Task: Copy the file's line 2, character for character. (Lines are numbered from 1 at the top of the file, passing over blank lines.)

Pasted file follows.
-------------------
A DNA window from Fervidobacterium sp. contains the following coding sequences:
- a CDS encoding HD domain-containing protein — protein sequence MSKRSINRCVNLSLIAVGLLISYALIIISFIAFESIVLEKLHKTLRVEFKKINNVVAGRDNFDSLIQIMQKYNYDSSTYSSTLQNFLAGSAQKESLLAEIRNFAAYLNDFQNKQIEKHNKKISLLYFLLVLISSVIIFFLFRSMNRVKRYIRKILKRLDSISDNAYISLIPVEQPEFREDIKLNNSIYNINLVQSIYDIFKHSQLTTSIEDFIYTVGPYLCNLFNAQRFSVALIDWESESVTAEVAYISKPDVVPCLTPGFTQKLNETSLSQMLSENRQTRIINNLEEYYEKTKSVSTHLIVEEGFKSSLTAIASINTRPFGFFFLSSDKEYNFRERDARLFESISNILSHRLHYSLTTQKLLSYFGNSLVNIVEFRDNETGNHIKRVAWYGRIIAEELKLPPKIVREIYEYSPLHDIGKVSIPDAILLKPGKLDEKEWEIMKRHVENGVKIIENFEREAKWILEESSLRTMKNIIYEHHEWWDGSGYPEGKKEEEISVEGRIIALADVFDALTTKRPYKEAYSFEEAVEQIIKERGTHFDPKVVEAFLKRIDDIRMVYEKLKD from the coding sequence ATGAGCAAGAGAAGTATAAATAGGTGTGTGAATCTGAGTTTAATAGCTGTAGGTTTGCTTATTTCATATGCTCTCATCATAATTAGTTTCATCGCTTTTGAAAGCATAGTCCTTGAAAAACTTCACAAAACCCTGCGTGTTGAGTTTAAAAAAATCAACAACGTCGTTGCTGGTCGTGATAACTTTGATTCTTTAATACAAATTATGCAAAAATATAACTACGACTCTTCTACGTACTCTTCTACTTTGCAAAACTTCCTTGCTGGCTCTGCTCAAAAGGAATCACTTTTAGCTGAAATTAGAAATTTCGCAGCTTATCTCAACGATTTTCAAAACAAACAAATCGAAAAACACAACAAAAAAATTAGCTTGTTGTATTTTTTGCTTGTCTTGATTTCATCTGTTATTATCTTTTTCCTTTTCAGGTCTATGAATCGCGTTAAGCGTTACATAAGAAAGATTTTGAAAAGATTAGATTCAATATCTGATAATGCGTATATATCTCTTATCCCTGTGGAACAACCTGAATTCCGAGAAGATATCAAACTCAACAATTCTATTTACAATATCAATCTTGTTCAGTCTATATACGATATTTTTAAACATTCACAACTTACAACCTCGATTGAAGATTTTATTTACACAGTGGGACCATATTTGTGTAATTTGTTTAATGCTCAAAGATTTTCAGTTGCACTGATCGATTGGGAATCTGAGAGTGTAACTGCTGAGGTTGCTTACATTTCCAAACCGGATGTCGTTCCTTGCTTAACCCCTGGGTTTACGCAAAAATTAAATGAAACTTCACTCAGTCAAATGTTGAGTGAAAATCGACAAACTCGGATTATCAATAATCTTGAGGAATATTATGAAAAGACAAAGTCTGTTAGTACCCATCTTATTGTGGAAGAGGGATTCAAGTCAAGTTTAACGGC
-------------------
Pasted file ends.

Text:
- a CDS encoding HD domain-containing protein — protein sequence MSKRSINRCVNLSLIAVGLLISYALIIISFIAFESIVLEKLHKTLRVEFKKINNVVAGRDNFDSLIQIMQKYNYDSSTYSSTLQNFLAGSAQKESLLAEIRNFAAYLNDFQNKQIEKHNKKISLLYFLLVLISSVIIFFLFRSMNRVKRYIRKILKRLDSISDNAYISLIPVEQPEFREDIKLNNSIYNINLVQSIYDIFKHSQLTTSIEDFIYTVGPYLCNLFNAQRFSVALIDWESESVTAEVAYISKPDVVPCLTPGFTQKLNETSLSQMLSENRQTRIINNLEEYYEKTKSVSTHLIVEEGFKSSLTAIASINTRPFGFFFLSSDKEYNFRERDARLFESISNILSHRLHYSLTTQKLLSYFGNSLVNIVEFRDNETGNHIKRVAWYGRIIAEELKLPPKIVREIYEYSPLHDIGKVSIPDAILLKPGKLDEKEWEIMKRHVENGVKIIENFEREAKWILEESSLRTMKNIIYEHHEWWDGSGYPEGKKEEEISVEGRIIALADVFDALTTKRPYKEAYSFEEAVEQIIKERGTHFDPKVVEAFLKRIDDIRMVYEKLKD from the coding sequence ATGAGCAAGAGAAGTATAAATAGGTGTGTGAATCTGAGTTTAATAGCTGTAGGTTTGCTTATTTCATATGCTCTCATCATAATTAGTTTCATCGCTTTTGAAAGCATAGTCCTTGAAAAACTTCACAAAACCCTGCGTGTTGAGTTTAAAAAAATCAACAACGTCGTTGCTGGTCGTGATAACTTTGATTCTTTAATACAAATTATGCAAAAATATAACTACGACTCTTCTACGTACTCTTCTACTTTGCAAAACTTCCTTGCTGGCTCTGCTCAAAAGGAATCACTTTTAGCTGAAATTAGAAATTTCGCAGCTTATCTCAACGATTTTCAAAACAAACAAATCGAAAAACACAACAAAAAAATTAGCTTGTTGTATTTTTTGCTTGTCTTGATTTCATCTGTTATTATCTTTTTCCTTTTCAGGTCTATGAATCGCGTTAAGCGTTACATAAGAAAGATTTTGAAAAGATTAGATTCAATATCTGATAATGCGTATATATCTCTTATCCCTGTGGAACAACCTGAATTCCGAGAAGATATCAAACTCAACAATTCTATTTACAATATCAATCTTGTTCAGTCTATATACGATATTTTTAAACATTCACAACTTACAACCTCGATTGAAGATTTTATTTACACAGTGGGACCATATTTGTGTAATTTGTTTAATGCTCAAAGATTTTCAGTTGCACTGATCGATTGGGAATCTGAGAGTGTAACTGCTGAGGTTGCTTACATTTCCAAACCGGATGTCGTTCCTTGCTTAACCCCTGGGTTTACGCAAAAATTAAATGAAACTTCACTCAGTCAAATGTTGAGTGAAAATCGACAAACTCGGATTATCAATAATCTTGAGGAATATTATGAAAAGACAAAGTCTGTTAGTACCCATCTTATTGTGGAAGAGGGATTCAAGTCAAGTTTAACGGC